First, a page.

Einstein on the Beach 1976 - 2014
Jacqueline Caux What were your impressions of the recent revival of Einstein on the Beach, an opera that premiered in 1976? Stéphane Malfettes My initial reaction was a physical one. I felt the same thing the first time I went to Bayreuth, when the opening notes of Wagner’s The Flying Dutchman began to reverberate through space. For me, this was much more a physical experience than a mystical one. It was the same with Einstein on the Beach. We feel the essence of the opera in our bodies; the musical and visual vibrations reach into our very depths. In this production, Robert Wilson, Philip Glass and Lucinda Childs truly embrace the opera’s somewhat insane form. There’s always this false debate about whether or not this work is really an opera. For me, Einstein on the Beach is physically an opera! J. C. That’s true, but in 1976 there were so many new things in this work, so many things that went beyond the concept of opera as I understood it and were more like performance, at a unique level, of course, because performance art was more succinct and underground back then. Then there was the fact that the concept of process, which had emerged in the late 1960s, and was more talked about in the visual arts than music, was fully embodied in this piece, before my very eyes. There was no longer any boundary between a work in progress and a finished work. For me, this questioning of a work in the course of its realization, the way that this was put on public display, this opera with no libretto— only notes and rhythms are sung—was the most avant-garde thing I could imagine. And at that time Wilson’s work with light was a brilliant patchwork. It was long before the digital age! When he brought the technicians onstage to be applauded along with the singers and musicians, we could see the jubilation on their faces. They had outdone themselves. Once again, the theatrical machinery in the flies was made visible. The old hierarchies were turned upside down. S. M. I like the way you use the word “performance.” We always feel it when a piece takes performance to a higher level today, even if technological developments have had an impact on this aspect. Along with everything else, Einstein on the Beach is a great show. We’ve come a long way from the improvisation and amateurism of the early days. For the first revival, in 1984, at the Brooklyn Academy of Music, it was very hard for the singers, musicians and choreographers to recreate the micro-details of a score that was first produced very spontaneously. Wilson’s creative process is still intuitive and artisanal, at least when he’s in full spate. But did we perceive this “amateur” side to this work back then?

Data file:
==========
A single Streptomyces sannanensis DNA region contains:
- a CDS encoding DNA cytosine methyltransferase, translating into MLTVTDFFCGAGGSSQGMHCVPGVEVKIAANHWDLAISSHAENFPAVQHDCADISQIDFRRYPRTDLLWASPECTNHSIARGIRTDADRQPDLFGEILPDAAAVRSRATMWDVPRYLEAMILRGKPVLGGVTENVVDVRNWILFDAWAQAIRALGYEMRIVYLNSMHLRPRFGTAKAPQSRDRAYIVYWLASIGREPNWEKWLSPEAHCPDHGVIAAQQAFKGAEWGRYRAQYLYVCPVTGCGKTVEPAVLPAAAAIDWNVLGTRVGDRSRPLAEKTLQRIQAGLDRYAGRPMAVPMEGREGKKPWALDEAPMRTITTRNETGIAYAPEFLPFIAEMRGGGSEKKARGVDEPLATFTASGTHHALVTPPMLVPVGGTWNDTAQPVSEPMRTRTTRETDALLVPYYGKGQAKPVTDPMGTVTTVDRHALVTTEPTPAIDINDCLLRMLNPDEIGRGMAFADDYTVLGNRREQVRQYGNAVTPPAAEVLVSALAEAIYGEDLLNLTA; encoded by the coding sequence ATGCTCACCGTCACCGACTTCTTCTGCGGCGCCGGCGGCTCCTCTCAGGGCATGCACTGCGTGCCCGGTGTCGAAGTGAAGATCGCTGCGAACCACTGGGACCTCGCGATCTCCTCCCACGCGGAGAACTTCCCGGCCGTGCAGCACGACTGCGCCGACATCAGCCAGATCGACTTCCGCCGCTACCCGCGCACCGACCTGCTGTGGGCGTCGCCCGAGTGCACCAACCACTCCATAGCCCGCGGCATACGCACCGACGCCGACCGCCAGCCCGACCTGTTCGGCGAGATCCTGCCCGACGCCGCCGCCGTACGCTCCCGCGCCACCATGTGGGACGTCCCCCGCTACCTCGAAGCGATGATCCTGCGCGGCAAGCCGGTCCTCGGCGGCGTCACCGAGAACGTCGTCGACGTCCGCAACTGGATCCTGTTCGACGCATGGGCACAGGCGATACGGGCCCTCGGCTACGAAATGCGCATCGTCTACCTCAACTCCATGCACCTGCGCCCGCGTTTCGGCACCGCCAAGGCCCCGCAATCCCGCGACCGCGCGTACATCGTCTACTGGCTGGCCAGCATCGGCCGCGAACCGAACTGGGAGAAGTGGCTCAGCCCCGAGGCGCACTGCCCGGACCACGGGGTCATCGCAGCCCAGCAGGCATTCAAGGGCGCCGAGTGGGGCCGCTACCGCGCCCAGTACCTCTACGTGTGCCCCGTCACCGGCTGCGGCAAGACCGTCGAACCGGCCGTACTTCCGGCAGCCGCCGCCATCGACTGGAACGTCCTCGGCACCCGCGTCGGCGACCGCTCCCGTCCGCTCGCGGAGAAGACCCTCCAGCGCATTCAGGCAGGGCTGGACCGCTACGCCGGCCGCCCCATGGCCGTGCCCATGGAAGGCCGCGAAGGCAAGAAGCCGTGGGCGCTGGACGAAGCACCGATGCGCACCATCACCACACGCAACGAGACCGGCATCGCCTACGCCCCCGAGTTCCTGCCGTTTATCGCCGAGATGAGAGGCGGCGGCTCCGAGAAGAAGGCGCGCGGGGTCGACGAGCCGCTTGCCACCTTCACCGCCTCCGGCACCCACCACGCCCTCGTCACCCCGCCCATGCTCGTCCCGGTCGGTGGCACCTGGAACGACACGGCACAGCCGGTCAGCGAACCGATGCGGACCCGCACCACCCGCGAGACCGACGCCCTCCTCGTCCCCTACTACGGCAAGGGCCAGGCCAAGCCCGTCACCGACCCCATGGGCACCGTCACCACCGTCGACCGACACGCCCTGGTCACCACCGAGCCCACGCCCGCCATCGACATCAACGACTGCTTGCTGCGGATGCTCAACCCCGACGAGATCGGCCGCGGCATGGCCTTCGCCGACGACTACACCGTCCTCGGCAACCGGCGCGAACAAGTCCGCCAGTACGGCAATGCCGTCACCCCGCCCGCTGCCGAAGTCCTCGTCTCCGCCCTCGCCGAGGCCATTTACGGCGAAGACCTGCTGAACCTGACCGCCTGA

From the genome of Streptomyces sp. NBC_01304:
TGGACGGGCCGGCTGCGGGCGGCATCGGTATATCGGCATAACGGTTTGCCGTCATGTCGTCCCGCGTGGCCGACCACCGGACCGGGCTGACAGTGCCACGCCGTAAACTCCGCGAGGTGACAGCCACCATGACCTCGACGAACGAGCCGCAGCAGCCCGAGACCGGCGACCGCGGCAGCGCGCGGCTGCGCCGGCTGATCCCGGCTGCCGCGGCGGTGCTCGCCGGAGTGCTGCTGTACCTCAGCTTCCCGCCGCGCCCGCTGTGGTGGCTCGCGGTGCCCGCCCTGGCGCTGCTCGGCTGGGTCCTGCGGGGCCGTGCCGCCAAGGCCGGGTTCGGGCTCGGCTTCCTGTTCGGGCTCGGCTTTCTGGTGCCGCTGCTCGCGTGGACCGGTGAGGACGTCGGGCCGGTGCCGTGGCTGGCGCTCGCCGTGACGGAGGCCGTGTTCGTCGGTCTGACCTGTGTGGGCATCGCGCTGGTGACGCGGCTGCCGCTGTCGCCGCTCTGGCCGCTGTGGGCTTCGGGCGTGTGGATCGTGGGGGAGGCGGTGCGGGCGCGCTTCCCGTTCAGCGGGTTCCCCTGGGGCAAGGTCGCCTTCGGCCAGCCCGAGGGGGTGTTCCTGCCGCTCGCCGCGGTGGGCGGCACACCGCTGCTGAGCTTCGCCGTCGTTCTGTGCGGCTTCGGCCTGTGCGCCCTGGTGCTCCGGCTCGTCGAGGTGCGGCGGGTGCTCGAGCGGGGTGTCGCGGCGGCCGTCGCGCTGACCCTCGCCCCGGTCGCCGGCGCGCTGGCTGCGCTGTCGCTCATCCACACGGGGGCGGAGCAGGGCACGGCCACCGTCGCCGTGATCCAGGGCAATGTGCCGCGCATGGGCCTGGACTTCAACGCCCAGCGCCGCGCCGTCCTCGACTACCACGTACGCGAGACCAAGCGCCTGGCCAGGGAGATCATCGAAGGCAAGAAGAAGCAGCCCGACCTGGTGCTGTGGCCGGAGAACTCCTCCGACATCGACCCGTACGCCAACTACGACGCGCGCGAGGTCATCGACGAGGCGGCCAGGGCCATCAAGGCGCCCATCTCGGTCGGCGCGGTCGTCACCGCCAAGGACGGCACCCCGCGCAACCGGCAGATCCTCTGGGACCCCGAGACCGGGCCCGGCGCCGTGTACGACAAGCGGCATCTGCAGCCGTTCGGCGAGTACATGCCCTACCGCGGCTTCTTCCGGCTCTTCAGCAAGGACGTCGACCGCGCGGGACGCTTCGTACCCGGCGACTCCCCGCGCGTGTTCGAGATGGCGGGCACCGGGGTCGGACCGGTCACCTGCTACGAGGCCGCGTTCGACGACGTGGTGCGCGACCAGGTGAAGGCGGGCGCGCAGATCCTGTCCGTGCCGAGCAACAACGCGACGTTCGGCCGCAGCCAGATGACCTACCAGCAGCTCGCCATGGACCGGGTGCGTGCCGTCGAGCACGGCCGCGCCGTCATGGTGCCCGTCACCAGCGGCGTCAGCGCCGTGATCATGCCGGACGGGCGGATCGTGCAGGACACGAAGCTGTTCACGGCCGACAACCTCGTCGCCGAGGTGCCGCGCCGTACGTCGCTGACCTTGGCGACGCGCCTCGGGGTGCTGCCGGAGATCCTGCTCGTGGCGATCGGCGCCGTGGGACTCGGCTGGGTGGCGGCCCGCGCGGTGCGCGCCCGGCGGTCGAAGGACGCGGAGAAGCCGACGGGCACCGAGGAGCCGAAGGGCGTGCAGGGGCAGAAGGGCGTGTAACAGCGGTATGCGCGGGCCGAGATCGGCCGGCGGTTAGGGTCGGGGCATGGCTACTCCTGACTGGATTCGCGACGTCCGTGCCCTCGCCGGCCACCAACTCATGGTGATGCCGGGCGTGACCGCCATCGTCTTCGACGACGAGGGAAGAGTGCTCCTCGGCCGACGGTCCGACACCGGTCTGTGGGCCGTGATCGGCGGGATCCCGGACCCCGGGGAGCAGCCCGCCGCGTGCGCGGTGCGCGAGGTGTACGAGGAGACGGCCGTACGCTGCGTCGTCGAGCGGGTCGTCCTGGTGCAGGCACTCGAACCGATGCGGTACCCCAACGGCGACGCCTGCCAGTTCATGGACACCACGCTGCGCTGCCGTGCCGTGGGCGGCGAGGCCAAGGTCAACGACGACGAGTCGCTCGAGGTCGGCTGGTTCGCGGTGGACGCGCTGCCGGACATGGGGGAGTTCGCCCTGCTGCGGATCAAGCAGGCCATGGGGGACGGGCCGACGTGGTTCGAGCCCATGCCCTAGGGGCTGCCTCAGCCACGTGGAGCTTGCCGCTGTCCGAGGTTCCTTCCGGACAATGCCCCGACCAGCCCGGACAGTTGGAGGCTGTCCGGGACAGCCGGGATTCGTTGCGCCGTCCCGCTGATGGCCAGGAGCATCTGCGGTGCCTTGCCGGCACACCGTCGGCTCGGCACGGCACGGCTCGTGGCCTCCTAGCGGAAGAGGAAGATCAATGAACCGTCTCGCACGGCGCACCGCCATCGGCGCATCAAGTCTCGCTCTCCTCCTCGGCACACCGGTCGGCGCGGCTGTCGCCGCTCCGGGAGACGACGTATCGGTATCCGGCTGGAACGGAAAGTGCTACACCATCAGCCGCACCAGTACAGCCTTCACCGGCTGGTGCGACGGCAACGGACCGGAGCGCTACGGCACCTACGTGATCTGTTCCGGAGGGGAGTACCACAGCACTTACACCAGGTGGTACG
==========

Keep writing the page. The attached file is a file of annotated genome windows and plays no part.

A METICULOUSLY PLANNED WORK
J. C. That’s not the right word. It’s true that the people involved had not yet achieved official recognition, but they weren’t amateurs. Philip Glass’s musicians and choral singers rehearsed for months; their every movement was precisely plotted. There was something typically American about the approach, not fearing to rely on people without established reputations and then working with them in such an intense and demanding fashion that they end up achieving something totally professional. As I’ve always said, when it comes to repetitive music the slightest error is forbidden, because mistakes are immediately apparent. What was very special about Einstein on the Beach was that each of its creators worked independently following guidelines Wilson had defined. They only got together once a week. S. M. Their method of working was the opposite of the traditional logic, where an opera begins with the writing of a libretto, followed by the composition of the music and finally the staging. Wilson started out by making sketches of what would become key scenes. Glass wrote musical sequences corresponding to the durations Wilson specified. When they were all done with their respective contributions, the pieces were put together. J. C. Right. Glass would adapt the music, making it a few measures longer or shorter, to get exactly what he wanted. The authors saw the work as a whole for the first time at the same time as the public, did, at the 1976 debut. S. M. This process was the same way that John Cage and Merce Cunningham used to work together. Wilson very clearly acknowledges the influence of the composer of